It’s been a week of U-turns.
Memorably we had the U-turn over the tax rate for high earners. Dramatically just the day after the PM’s statement that she was “absolutely committed” to the cut. Ouch!
U-turns are generally considered bad form, a sign of weakness when strong opposition is encountered. Such an about-turn, as we have witnessed, is often dramatic and very public. Take a U-turn at your peril.
As it happens we were in Arnhem the other week, the site of “the bridge too far.” Clearly a painful decision for the Allied commanders, to turn around and pull back. Their intricate plan had failed.
However, we need to realise that taking a U-turn can be the right decision, simply by being alert to some key changes in the situation.
As physician Alex Lickerman, observes: “Circumstances never remain static, so why should our responses to them be forever locked in their initial form? The best answer often changes over time.”
And of course, the Christian life begins with a U-turn. What the Bible calls repentance, re-pensée, a re-think for our life’s direction.
American pastor Peter Marshall observes: “A person walks on through life - with the external call ringing in their ears but with no response stirring in their heart, and then suddenly, without any warning, the Spirit taps them on the shoulder. What happens? They turn around. The word 'repentance' means 'turning 'round.' He or she repents and believes and is saved.”
But as in all U-turns, not easy. “True repentance is necessarily a difficult process,” reports Christianity Today. It will mean a lot of undoing, even abandoning long-cherished goals. And quite possibly, this gain of faith can mean a loss of face.
"I gave in, and admitted that God was God. Perhaps that night, the most dejected and reluctant convert in all England," recalled C S Lewis. A most painful U-turn, even one wholly necessary
As we decide to live for Christ, we resolve to follow his lead. So how do we handle U-turns, when we think that we are going in the wrong direction? Not easy, especially when God often will lead us through what seems at the time failure. Do we press on, knowing that this is how God often works? Or simply realise that we are going in the wrong direction.
This has to be one of the main dilemmas for disciples of Jesus.
Certainly I can think of many examples in my own ministry when I needed to press on, as I shared for example in last week’s blog. As Jesus warns in one of the shortest verses in the Bible: “Remember Lot’s wife!” (Luke 17:32). When it comes to obeying God, don’t do a U-turn.
So just keep at it undaunted whatever God has called you to do. “Therefore, strengthen your feeble arms and weak knees. ‘Make level paths for your feet,’ so that the lame may not be disabled, but rather healed.” (Hebrews 12:12)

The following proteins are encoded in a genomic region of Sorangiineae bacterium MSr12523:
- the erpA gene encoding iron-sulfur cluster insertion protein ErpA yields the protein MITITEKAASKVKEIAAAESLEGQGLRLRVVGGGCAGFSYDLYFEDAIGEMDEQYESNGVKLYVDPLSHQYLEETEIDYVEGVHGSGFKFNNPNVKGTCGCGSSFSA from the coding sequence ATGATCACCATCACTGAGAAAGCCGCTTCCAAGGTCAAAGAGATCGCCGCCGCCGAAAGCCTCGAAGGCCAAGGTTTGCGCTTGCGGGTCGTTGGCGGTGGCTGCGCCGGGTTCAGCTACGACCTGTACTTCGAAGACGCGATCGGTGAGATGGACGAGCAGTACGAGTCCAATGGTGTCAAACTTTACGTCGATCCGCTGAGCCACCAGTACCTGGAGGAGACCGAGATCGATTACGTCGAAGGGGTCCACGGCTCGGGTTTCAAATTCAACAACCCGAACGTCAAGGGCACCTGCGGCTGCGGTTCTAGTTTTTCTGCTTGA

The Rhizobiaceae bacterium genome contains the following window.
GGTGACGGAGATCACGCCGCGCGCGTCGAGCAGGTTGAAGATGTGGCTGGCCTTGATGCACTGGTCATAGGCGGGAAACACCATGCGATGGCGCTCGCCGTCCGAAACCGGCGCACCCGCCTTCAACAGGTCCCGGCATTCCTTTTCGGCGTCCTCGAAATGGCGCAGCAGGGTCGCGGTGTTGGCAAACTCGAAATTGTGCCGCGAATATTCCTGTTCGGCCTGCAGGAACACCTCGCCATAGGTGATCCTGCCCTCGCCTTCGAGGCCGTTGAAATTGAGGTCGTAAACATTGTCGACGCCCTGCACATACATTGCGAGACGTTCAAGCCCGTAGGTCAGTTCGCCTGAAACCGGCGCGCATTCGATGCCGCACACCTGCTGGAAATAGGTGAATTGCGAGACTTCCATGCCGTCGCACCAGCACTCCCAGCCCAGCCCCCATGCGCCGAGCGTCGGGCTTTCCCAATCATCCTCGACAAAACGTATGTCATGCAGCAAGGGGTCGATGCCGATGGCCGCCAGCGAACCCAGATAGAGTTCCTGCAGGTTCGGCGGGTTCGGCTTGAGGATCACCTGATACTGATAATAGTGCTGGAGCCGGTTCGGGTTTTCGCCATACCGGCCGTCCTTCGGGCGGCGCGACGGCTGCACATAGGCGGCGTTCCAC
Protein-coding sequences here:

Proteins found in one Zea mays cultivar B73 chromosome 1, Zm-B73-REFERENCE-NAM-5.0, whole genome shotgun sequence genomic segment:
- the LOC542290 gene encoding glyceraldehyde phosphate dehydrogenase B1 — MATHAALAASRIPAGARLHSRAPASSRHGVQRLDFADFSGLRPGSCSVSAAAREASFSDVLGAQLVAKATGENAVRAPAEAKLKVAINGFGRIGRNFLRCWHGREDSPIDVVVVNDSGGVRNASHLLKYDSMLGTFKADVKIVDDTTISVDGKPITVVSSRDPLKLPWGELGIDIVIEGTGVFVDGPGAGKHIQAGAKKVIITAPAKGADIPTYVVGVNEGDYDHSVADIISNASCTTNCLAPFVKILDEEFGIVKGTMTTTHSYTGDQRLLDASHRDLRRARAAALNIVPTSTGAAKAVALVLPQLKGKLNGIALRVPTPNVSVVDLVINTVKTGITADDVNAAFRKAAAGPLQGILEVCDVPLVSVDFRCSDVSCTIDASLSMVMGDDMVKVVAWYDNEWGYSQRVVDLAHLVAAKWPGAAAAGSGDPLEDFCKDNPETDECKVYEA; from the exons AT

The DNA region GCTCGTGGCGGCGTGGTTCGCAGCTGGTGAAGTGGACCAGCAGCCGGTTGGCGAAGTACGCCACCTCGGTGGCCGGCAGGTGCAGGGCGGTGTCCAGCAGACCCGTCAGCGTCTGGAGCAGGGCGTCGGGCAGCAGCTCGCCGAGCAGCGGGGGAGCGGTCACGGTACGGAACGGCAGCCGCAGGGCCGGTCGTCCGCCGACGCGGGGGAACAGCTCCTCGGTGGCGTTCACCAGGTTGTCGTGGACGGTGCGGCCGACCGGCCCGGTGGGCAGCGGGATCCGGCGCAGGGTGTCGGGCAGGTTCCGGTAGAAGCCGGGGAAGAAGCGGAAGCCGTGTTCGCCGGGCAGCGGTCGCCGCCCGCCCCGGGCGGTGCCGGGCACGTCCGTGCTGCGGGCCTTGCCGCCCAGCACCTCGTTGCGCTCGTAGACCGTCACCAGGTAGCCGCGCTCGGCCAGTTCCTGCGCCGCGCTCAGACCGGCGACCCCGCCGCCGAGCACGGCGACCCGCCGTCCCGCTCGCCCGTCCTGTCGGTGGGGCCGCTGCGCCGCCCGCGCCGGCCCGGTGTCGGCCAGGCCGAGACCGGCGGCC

And I guess some of you reading this blog need such encouragement Jesus never said it was going to be easy and God is the God of resurrection, the Saviour of failed causes.
As church builder Rick Warren explains: “When you’re in the middle of a failure, it can seem like nothing good will ever come from it. But God can always bring good from your failures. In fact, your worst failure can become your greatest success. If you let him, God will use your failures to build his church!”
But there again, the truth is that we are simply weak sinners in the process of being repaired. We are still learning - and inevitably we make mistakes. Here, like Google, we need to “fail fast.” To turn around as soon as we realise that we are going in the wrong direction.
And it’s important to realise that what once worked then does not mean that it will still work today. Also what worked over there does not necessarily work over here. In our fast-changing world we need to be alert to the temptations from routine and tradition.
Sometimes a full blown U-turn is entirely necessary. However, for disciples of Jesus no big deal if we understand that God values us for who we are rather than what we do. Not so much a failure as a learning experience.
To know when to persevere and when to U-turn needs wisdom, when it is a bridge too far. And here we need the counsel of the Holy Spirit through the wisdom of fellow Christians who know us well – do we simply hold our course despite everything or just call it a day? Whether we lose face, of course, is neither here nor there.
Either way our security lies in not where we are going but who we are following. As Archbishop Justin said in his brilliant sermon for the Queen’s funeral: “Jesus – who in our reading does not tell his disciples how to follow, but who to follow – said: ‘I am the way, the truth and the life.’”
He stays with us whether we stay the course or not.